Read Num8ers for Free Online

Book: Read Num8ers for Free Online
Authors: Rachel Ward
He grabbed it before it made contact and gave her a kiss on the cheek. When he let go of her hand, it rested affectionately on his face for a second. “He’s not a bad lad, Jem. Not a bad lad. Put your granddad back then, son.”
    “Val,” I said, speaking before I’d really thought about it, “what sort of aura did he — Cyril — have?”
    Her face registered surprise, and then she smiled, displaying a fine set of crooked, orange teeth. “You know, I’d love to know that myself. But I only started seeing them after he’d gone, love. The grief and that, I suppose it opened up my spiritual side. Never saw them before.”
    Then, quick as a flash, her voice low and intimate, “What do you see, Jem?” I recoiled back into the sofa. “What do you see? I know you do. We’re the same, Jem. We know what it’s like to lose someone.”
    She’d caught me with my guard down. I wanted so much to tell her. I had an urge to hold her bony hands in mine, feel her power. I knew that she would believe me. I could share this thing, unburden some of the loneliness it had brought me. I was teetering on the brink — she was drawing me to her. It was going to happen….
    “Nan, if you do this to people I bring here, I’ll never have any mates. For God’s sake, leave her alone.” Spider’s voice cut through the energy lines between us like a sword. Released, I jumped up. “I wanna show you my new sound system, man. Come on, it’ll blow you away.” He led me up to his bedroom.
    I glanced behind me as I went out of the sitting room into the hallway. Val was still looking at me, eyes focused on me even as she scrabbled in the pack and then lit another cigarette.

    The music was throbbing through the stairwell. I picked my way over legs and bodies. People hardly noticed me threading my way through: They were getting loaded, getting into the beat, getting into each other.
    I was on the lookout for Spider. “Baz is having a party, Saturday night,” he’d said, the day after the tramp died. We were down by the canal again, chucking stones at a can. “I’m in. Naturally. Come along, any time after ten. Third floor, Nightingale House.”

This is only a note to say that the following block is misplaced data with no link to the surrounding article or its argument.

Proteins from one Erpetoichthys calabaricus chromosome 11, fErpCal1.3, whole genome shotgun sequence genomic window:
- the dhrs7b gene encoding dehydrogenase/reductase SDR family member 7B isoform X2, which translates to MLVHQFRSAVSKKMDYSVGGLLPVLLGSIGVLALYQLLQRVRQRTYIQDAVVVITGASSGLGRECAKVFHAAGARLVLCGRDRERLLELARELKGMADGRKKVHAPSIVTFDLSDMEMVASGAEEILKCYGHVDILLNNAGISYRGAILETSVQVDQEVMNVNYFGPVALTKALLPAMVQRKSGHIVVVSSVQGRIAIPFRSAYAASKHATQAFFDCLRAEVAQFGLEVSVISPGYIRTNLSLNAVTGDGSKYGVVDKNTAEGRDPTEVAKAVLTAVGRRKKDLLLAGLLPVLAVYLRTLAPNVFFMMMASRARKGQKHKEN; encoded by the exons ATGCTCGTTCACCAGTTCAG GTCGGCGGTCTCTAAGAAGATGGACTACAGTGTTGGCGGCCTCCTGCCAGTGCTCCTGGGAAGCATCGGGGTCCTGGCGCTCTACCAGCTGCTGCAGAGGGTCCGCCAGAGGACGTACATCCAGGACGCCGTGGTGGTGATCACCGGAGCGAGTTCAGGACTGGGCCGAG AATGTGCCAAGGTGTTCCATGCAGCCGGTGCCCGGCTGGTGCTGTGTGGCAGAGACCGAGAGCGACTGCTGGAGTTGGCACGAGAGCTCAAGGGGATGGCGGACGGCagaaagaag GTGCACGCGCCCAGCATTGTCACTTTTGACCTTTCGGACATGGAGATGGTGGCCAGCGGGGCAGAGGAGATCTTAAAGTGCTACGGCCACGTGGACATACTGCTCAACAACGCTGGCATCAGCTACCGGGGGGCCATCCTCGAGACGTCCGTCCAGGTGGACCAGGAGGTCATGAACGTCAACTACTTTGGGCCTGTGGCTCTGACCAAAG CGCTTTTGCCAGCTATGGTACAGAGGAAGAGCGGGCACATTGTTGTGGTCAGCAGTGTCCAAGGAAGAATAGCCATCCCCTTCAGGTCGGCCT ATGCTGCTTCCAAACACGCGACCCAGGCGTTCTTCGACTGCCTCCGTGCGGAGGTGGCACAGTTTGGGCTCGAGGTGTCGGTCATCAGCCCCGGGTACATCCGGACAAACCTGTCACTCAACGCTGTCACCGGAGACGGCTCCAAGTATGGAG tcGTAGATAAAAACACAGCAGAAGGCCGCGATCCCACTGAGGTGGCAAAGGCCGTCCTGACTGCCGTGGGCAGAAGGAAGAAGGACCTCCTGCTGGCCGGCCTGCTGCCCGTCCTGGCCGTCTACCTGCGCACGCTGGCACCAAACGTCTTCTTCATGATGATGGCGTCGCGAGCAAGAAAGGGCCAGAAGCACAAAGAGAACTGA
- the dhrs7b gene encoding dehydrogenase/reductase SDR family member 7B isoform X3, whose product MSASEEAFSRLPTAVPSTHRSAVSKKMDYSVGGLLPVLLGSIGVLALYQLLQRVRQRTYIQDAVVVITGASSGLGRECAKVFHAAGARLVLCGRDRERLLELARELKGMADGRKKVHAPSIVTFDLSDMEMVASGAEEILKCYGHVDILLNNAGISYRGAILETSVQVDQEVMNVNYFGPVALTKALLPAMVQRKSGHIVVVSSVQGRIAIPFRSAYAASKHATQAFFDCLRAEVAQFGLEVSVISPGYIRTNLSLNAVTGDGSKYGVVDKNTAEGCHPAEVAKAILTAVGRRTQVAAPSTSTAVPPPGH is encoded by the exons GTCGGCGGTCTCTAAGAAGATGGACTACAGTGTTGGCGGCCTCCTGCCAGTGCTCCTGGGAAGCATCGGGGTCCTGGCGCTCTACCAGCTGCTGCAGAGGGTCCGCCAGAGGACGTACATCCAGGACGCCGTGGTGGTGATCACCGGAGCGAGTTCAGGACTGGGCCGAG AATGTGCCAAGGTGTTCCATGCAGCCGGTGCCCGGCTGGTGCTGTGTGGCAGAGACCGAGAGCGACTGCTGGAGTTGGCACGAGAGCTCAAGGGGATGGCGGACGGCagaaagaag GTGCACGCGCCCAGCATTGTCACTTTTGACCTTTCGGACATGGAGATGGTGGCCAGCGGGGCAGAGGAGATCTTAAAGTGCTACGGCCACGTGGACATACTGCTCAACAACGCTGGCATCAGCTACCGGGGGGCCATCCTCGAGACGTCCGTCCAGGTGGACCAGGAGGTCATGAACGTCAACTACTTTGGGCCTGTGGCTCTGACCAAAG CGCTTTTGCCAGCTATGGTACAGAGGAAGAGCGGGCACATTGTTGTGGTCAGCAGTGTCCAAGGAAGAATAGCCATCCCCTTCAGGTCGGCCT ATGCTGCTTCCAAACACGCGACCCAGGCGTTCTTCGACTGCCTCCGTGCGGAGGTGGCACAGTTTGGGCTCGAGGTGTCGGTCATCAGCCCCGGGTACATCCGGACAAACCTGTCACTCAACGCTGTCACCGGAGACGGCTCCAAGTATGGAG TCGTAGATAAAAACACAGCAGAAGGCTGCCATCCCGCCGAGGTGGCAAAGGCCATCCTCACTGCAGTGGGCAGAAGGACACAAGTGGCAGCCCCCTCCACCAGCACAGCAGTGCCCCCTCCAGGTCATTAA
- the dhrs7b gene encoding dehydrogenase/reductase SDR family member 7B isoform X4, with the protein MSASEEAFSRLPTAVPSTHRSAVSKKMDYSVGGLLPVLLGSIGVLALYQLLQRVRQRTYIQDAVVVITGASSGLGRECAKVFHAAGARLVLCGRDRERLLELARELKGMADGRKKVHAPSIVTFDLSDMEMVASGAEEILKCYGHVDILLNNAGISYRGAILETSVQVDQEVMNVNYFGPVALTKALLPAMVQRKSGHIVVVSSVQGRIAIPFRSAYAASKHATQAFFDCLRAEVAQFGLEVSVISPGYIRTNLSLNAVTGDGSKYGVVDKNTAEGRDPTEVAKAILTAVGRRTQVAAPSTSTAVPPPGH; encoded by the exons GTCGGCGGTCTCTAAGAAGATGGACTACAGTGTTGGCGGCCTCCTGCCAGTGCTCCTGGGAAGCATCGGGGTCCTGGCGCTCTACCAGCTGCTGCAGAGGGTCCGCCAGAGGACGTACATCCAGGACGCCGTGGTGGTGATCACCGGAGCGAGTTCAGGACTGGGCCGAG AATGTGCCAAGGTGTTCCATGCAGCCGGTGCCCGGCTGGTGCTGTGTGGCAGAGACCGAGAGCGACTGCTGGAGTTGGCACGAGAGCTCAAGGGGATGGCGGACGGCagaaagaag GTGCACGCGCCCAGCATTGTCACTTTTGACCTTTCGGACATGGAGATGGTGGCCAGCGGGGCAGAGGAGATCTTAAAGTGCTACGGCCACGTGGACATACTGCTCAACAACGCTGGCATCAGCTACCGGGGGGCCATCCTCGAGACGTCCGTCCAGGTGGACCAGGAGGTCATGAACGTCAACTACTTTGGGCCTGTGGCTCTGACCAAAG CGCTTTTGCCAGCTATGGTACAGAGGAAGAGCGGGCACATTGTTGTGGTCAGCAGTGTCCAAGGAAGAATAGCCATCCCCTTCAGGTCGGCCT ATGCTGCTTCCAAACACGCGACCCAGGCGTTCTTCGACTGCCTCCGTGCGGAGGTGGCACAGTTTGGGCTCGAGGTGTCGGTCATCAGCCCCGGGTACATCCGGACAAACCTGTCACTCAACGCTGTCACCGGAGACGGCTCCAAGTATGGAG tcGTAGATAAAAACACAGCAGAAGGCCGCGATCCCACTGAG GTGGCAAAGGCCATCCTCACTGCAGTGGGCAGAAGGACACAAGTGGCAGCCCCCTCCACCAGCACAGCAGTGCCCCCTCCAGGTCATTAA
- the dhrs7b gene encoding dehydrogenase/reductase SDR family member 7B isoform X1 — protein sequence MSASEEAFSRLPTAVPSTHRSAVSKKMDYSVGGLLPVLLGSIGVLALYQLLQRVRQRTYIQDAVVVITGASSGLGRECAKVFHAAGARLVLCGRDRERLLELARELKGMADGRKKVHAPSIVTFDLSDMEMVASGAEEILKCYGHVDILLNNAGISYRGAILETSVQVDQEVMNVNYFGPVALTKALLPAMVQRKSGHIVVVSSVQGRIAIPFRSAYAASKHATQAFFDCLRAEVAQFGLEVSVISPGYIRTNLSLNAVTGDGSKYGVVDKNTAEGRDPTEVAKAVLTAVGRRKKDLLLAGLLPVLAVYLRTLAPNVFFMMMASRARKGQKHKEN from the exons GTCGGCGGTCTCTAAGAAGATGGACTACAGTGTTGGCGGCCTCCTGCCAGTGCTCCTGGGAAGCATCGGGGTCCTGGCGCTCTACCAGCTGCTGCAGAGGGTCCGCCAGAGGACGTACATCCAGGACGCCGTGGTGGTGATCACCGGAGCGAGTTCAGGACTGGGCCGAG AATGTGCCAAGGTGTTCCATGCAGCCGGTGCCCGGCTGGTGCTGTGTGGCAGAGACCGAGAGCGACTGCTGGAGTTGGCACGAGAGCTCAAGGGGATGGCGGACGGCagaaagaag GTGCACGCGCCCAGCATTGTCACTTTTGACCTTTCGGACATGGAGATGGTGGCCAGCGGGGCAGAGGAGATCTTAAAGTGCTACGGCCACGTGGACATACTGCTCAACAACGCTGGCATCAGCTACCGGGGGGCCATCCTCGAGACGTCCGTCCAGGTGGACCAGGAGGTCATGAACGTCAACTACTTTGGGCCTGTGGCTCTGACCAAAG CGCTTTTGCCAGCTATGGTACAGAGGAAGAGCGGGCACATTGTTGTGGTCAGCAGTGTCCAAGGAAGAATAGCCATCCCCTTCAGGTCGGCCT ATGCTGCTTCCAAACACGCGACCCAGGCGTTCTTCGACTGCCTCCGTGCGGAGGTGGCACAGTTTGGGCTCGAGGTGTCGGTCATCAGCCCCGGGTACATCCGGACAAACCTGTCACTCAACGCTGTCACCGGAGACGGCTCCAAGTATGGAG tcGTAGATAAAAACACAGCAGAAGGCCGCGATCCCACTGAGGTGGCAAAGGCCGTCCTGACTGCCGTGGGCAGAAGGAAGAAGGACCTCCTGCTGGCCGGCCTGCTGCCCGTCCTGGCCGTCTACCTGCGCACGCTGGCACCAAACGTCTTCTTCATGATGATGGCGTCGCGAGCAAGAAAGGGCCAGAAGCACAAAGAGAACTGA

I didn’t know what to say. He said it so casually, but a party on a Saturday night sounded suspiciously like a date, and there was no way I was getting into all that boy-girl stuff. I’d just about got my head around having somebody to hang out with, but it was a big step to anything more. Anyway, not that I’d ever say it, but it would have to be someone decent. If I’d ever thought about it, which I rarely did, I pictured someone good-looking — not ten out of ten, maybe, but at least an eight. Not someone like Spider — long, lanky, twitchy, with a major personal cleanliness problem. And a couple of weeks to live.
    I needed to suss him out, find out whether those retards at school were on the right track after all. I wanted to be careful, though, not make either of us look stupid. I’m not a complete bitch.
    “Spider?” I’d said, with a question mark in my voice.
    “You know at school…what did you do that for? Wade in like that?”
    Spider frowned. “He was disrespectful, Jem. What you said — I could tell it was real. It was what you were really feeling. He had no right to make a joke of it.”
    “Yeah, I know, he’s a tosser, but it’s nothing to do with you. You made a right show of yourself. You made a show of me.”
    “I didn’t want him to get away with it.”
    “Yeah, but I don’t need a knight in shining armor. I can look after myself.” He was smiling a bit now. I paused. “It’s not funny, man. It’s made everything worse,” I said quietly. “I’ve got comments all the time now, ‘bout you and me. Sly comments.”
    He looked away, studied his hands. The knuckles on the right one were nearly healed up now.
    My mouth had gone dry, but I had to get this clear with him. “You do know that there’s no ‘you and me,’

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